Paul Driessen, The Washington Times

Thankfully, human life expectancy and societal wealth has surged dramatically over the past two centuries. None of this would have been possible without the capitalism, scientific method and fossil fuels that at U.N., Environmental Protection Agency, Big Green and Vatican policymakers now want to toss into history’s dustbin.

(more…)

walker-severed-head22

Whether they’re old enough to believe in the EcoGospel, or Gaia, or man-made climate change or not, children are the latest weapon pressed into service by the eco-warriors. First, it was co-opting Pope Francis and Laudato Si, and now it’s kids. Will they stop at nothing?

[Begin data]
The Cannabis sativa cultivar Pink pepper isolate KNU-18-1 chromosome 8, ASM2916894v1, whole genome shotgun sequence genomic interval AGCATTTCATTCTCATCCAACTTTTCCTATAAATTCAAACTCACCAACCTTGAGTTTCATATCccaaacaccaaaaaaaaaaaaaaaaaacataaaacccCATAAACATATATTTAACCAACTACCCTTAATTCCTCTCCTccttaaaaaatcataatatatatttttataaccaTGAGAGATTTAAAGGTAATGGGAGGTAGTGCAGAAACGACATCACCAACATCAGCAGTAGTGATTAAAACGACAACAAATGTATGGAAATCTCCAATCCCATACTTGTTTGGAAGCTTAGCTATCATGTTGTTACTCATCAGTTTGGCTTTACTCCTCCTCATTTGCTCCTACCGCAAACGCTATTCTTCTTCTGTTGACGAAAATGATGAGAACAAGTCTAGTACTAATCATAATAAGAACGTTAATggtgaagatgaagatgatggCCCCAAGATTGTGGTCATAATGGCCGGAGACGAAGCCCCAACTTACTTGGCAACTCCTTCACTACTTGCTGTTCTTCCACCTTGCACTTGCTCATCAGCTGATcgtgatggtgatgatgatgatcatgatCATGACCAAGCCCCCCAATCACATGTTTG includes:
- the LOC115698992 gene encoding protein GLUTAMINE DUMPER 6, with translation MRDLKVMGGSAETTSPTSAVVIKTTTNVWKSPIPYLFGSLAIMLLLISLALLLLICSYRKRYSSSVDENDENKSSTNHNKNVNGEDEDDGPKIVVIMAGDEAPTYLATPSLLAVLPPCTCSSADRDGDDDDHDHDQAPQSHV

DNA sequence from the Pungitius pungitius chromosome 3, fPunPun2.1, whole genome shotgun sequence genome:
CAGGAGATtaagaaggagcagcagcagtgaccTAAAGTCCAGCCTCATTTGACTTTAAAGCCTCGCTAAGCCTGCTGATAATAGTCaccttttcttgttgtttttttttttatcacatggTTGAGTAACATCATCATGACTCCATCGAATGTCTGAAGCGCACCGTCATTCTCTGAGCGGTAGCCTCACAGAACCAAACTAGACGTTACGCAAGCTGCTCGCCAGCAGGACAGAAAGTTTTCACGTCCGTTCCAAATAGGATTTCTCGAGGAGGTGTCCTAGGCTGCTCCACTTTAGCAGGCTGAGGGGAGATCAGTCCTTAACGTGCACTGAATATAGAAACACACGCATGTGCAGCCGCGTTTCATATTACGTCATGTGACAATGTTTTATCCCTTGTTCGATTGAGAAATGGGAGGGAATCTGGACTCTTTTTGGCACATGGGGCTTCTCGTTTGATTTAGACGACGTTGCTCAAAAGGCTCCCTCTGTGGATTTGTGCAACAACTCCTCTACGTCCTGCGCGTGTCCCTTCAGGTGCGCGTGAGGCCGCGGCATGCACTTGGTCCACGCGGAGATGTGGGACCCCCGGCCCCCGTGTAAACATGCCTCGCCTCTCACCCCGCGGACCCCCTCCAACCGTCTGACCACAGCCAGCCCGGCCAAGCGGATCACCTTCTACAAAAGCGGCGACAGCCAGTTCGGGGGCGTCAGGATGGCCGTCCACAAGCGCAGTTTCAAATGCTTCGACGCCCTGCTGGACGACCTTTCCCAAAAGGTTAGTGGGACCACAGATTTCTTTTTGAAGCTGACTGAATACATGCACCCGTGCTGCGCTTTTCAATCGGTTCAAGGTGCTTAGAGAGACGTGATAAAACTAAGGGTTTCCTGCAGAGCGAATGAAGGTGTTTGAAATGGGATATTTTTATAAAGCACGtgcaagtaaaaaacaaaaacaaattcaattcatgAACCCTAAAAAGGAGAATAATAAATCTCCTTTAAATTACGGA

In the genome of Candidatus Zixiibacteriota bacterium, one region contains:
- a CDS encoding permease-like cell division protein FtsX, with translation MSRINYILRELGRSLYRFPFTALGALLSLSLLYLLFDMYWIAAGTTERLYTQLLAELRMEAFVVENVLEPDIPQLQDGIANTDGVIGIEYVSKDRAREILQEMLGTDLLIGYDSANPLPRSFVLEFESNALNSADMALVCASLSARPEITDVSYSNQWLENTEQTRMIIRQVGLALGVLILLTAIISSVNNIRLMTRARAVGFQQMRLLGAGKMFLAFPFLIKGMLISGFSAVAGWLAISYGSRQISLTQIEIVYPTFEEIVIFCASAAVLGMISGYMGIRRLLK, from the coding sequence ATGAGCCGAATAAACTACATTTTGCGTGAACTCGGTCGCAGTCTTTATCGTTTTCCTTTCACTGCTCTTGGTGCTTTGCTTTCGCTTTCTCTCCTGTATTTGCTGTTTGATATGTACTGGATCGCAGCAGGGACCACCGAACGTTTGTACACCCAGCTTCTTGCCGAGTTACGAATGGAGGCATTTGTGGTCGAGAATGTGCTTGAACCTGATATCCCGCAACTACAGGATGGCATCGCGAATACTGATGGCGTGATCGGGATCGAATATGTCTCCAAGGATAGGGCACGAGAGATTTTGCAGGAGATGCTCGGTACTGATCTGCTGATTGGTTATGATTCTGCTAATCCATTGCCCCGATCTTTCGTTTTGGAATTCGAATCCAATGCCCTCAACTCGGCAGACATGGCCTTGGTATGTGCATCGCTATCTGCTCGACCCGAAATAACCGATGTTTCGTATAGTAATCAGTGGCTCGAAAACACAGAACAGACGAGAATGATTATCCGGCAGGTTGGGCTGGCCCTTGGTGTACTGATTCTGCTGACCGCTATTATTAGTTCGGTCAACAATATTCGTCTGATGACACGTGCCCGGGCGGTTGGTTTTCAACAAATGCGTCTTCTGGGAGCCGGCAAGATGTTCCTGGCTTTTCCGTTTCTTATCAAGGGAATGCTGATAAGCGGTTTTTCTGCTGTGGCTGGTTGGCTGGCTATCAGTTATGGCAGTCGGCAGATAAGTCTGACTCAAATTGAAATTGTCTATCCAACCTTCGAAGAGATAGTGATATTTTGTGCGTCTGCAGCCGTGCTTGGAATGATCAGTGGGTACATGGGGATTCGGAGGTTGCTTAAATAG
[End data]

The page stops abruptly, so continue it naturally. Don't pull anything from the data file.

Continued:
The Wisconsin Daily Independent reported this past Monday that a group calling itself Citizens Preserving the Penokee Hills Heritage Park is promoting its environmental agenda with a painting of a young Native American girl wearing traditional garb holding a bloody blade in one hand and the severed head of Gov. Scott Walker in the other. Nice.

According to the mission statement, the purpose of their group is to provide an avenue for the distribution of research, education, and information pertaining to preserving the Penokee Hills as a national heritage park in Northwestern Wisconsin….
(more…)

trade21Many conservatives exhibit a peculiar tendency to be pro-liberty when it comes to business, trade, and wages, but protectionist when it comes to the economic effects of immigration.